An ETag is an HTTP header containing a unique token for the resource version at the time of the request. As soon as the resource is updated, the token on the origin server is also changed.

When you revisit a website with a no-cache directive, a detour is returned to the server each time. In doing so, the client compares the ETag of the cached resource with that of the server. Only if both ETags are identical the cached resource may be made available to you. If the ETags differ, this is the sign for the client that the resource has been updated, and the client needs to download a new version, which is then made available to you. This way, you can ensure you always get the latest resource version.

Cache-Control: no-store

no-store is similar to no-cache in that the response cannot be cached and re-used. However, there is one important difference. no-store requires the resource to be requested and downloaded from the origin server each time. This is an important feature when dealing with private information.

Cache-Control: public

A response containing the public directive signifies that it is allowed to be cached by any intermediate cache. This is usually not included in responses as other directives already signify if the response can be cached (e.g. max-age).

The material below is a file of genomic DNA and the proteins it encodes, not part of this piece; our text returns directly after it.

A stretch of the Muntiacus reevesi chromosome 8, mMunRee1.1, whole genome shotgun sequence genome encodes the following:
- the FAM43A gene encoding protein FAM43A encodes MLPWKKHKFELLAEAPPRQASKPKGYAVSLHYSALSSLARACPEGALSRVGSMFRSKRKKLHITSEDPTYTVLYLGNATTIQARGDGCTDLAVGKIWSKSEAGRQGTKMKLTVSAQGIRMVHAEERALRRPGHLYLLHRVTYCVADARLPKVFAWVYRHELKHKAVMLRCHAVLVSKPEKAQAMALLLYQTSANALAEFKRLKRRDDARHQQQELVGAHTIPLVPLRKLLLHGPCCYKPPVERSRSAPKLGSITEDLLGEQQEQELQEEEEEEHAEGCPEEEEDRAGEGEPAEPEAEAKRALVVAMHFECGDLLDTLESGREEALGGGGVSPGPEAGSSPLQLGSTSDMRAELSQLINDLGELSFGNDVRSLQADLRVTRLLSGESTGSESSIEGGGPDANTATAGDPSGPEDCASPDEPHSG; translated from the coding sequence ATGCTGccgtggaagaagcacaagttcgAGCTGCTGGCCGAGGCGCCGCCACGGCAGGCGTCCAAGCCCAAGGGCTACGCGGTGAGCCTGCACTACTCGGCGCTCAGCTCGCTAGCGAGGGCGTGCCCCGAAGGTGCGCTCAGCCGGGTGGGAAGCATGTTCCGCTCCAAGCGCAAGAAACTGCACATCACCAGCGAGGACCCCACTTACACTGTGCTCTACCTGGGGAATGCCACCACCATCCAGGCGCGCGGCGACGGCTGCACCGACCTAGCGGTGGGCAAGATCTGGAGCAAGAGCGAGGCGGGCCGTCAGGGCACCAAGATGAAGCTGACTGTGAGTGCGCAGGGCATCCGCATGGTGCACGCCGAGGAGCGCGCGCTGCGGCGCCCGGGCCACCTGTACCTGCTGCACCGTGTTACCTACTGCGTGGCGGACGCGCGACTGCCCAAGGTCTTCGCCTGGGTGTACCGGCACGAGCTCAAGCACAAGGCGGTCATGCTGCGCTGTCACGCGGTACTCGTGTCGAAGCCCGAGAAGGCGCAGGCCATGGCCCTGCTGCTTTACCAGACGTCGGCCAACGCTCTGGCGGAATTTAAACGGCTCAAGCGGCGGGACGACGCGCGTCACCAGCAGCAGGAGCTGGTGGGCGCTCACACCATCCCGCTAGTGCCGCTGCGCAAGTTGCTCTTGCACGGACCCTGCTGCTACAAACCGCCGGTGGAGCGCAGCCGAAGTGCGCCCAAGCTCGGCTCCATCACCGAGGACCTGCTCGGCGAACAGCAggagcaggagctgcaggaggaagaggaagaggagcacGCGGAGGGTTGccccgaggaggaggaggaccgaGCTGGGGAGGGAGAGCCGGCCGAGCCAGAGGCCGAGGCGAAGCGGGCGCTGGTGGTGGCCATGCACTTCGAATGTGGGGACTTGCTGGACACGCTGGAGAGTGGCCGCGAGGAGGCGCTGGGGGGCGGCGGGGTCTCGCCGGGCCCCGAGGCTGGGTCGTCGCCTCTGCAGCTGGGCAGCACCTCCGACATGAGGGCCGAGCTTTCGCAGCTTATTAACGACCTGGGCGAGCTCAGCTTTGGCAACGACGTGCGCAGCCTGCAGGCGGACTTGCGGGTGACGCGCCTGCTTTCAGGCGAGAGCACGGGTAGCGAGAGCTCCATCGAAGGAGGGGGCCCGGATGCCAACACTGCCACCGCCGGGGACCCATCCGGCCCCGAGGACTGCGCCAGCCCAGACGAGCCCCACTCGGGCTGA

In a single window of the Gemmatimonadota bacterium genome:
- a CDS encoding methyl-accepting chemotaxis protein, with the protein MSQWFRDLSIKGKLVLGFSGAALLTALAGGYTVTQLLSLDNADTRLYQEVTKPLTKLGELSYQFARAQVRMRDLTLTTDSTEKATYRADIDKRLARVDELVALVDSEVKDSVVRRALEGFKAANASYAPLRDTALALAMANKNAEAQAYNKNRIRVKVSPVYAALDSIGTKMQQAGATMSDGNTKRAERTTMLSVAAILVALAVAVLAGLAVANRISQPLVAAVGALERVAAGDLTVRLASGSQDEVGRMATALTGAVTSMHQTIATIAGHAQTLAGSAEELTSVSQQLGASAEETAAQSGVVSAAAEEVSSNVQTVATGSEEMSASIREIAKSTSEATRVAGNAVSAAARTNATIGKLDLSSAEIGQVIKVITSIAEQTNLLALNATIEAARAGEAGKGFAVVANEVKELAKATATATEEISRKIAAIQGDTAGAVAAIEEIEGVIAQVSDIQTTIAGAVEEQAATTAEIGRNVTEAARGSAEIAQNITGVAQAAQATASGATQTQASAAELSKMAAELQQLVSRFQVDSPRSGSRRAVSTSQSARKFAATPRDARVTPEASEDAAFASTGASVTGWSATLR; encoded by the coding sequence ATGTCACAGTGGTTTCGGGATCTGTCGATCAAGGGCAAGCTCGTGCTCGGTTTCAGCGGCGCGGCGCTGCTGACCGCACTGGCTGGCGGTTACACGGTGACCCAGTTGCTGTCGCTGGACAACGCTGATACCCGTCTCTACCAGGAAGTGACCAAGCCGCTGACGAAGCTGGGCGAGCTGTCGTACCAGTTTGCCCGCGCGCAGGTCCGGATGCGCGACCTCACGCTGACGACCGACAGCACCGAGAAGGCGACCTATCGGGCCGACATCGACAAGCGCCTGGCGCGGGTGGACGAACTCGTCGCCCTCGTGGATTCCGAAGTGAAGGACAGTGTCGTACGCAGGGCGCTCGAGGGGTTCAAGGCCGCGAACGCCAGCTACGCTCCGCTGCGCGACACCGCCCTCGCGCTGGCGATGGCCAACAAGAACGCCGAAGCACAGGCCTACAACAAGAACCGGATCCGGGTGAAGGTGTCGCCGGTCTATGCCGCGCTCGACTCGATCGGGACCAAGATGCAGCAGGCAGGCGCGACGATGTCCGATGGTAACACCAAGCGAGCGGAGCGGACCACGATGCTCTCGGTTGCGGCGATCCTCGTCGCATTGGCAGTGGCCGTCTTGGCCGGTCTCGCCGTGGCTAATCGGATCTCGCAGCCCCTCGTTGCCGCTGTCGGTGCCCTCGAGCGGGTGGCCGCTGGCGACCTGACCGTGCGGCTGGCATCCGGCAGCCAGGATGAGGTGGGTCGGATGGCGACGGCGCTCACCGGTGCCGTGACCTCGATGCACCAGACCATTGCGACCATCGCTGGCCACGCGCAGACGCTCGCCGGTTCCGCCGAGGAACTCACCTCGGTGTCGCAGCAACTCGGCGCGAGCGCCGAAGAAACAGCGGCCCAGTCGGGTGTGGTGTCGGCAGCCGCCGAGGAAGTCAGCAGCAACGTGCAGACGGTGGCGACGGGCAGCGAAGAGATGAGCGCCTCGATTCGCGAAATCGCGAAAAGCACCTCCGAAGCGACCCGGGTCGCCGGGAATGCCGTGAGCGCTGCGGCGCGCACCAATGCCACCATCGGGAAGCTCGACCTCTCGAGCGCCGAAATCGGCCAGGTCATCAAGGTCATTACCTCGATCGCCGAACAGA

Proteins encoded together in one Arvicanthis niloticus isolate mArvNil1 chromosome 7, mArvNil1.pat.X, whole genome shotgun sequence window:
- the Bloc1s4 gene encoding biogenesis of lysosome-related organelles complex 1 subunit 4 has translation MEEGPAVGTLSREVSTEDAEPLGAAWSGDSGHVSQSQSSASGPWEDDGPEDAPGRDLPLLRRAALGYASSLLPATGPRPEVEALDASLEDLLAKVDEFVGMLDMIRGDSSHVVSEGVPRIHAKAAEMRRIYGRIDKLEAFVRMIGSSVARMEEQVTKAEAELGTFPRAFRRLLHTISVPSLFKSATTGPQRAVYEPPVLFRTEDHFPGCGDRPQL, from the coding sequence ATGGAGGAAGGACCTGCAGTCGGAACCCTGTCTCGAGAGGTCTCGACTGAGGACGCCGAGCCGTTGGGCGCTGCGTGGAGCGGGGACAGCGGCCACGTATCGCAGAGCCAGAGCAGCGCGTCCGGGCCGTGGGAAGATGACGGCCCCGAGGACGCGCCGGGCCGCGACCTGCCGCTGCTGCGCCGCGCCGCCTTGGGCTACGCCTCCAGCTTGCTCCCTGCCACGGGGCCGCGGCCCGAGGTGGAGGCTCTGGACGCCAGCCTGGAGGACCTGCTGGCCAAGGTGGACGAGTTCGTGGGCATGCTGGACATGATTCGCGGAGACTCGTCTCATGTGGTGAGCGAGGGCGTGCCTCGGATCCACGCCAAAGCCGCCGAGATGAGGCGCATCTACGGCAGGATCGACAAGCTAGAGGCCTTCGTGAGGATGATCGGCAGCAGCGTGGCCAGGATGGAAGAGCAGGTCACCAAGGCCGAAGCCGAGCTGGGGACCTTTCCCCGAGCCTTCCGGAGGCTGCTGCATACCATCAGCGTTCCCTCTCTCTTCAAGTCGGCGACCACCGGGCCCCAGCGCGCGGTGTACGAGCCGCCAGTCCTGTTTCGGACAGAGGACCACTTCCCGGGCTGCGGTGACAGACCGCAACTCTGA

Cache-Control: private

The private directive signifies that the response can only be cached by the browser accessing the file. This disallows any intermediate caches to store the response.

Cache-Control: max-age=<seconds>

This directive tells the browser or intermediary cache how long the response can be used from the time it was requested. A max-age of 3600 means the response can be used for the next 60 minutes before it needs to fetch a new response from the origin server.

Cache-Control: s-maxage=<seconds>

s-maxage is similar to themax-age, as mentioned above. The "s" stands for shared and is relevant only to CDNs or other intermediary caches. This directive overrides the max-age and expires header.

Cache-Control: no-transform

Intermediate proxies sometimes change the format of your images and files to improve performance. The no-transform directive tells the intermediate proxies not to alter the format or your resources.

Each of these directives serves its own purpose and can be used in various scenarios. To help further simplify things, Ilya Grigorik, a developer at Google, created the decision tree below to help determine what directives should be set for a particular resource.